Or is it?

I'm sure this would have done well on the DM's Guild, though not in the amount that the author would have hoped for.

The Tavern is supported by readers like you. The easiest way to support The Tavern is to shop via our affiliate links. DTRPGAmazon, and Humble Bundle are affiliate programs that support The Tavern.  You can catch the daily Tavern Chat podcast on AnchorYouTube or wherever you listen to your podcast collection. - Tenkar

Monday, April 12, 2021

News - Jeff Grubb's Lost Manuscript of the Mystara Setting for AD&D 2e to be Released for Free Later This Year

WotC actually gets it!

Sure, their attempts to appease the loud voices that don't actually play their games often fall flat, both with fans and those with the loud voices. This time, it's the less loud, but consistent voices that got heard, and I tip my hat to WotC for doing right by the fans of Mystara, also known as The Known World.

On Saturday, April 10th, over on the Piazza, it was announced that Jeff Grubb's lost manuscript of the Mystara Setting for AD&D 2e was going to be released to fans for free later this year at The Vaults of Pandius

Indeed, the cat is out of the bag now - I had been intending to make the announcement on the release of the unpublished AD&D Mystara worldbook. I had been in contact with Wizards of the Coast from whom I received consent to release it. Since then I've been working on editing the document to tidy it up, and to learn some graphic design to put the product into a more polished output. Given that the 25th anniversary of the Vaults was coming up I thought that that would be an appropriate date to work towards its release.

Further details can be found at Havard's Blackmore Blog

The Mystara Sourcebook was commissioned by TSR in 1990s and was to be part of the companies relaunch of the Classic D&D setting under the AD&D 2nd Edition rules. Mystara first appeared in published form in 1980 with the release of the adventure X1 Isle of Dread and was from that point on the default setting of the B/X and BECMI D&D line which also incorporated Blackmoor.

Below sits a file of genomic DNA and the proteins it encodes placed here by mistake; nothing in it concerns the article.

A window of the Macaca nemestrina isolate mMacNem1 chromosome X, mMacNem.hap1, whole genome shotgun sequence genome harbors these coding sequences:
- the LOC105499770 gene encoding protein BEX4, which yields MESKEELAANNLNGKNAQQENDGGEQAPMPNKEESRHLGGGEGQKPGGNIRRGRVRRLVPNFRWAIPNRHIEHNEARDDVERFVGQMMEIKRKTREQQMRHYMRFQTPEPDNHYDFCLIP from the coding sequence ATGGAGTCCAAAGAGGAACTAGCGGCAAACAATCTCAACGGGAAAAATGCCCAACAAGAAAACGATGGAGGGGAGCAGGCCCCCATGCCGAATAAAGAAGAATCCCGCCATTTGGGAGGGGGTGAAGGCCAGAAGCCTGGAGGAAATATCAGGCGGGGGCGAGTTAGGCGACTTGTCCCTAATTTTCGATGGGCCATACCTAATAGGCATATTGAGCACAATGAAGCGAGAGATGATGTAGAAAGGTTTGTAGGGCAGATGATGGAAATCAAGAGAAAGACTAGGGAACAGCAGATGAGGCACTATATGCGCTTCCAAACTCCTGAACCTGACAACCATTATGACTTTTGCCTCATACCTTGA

Sadly, the nearly completed book that Jeff Grubb had written was never published as curious reversals of decisions within TSR's management and sales department at the time suddenly decided that instead of a book presenting all of Mystara to AD&D 2nd Ed fans, they instead wanted a product focusing only on the Grand Duchy of Karameikos. 

Jeff Grubb describes some of the contents of "the lost manuscript" on his blog, Grubb Street

Lastly, there were suggestions of publishing this anyway. The document itself was in first draft state and then abandoned before it was completed, is awash in typos, sarcastic comments, and unfinished sections. It is unplaytested, unreviewed, unrevised, and untouched by human hands. Even with permission, it would need a lot of work. So I have doubts about its usefulness, other than as a historic artifact. But I am posting here a summary of what survived in the files I had printed out at the time.  I'll point out that most of them are just gatherings of previous information scattered about the various Gazetteers, updated and brought into 2nd edition. Here's how it all broke down: (you'll need to go to the source to see the breakdown).

If you'd prefer a video recap, you can find it here:

The Tavern is supported by readers like you. The easiest way to support The Tavern is to shop via our affiliate links. DTRPGAmazon, and Humble Bundle are affiliate programs that support The Tavern.  You can catch the daily Tavern Chat podcast on AnchorYouTube or wherever you listen to your podcast collection. - Tenkar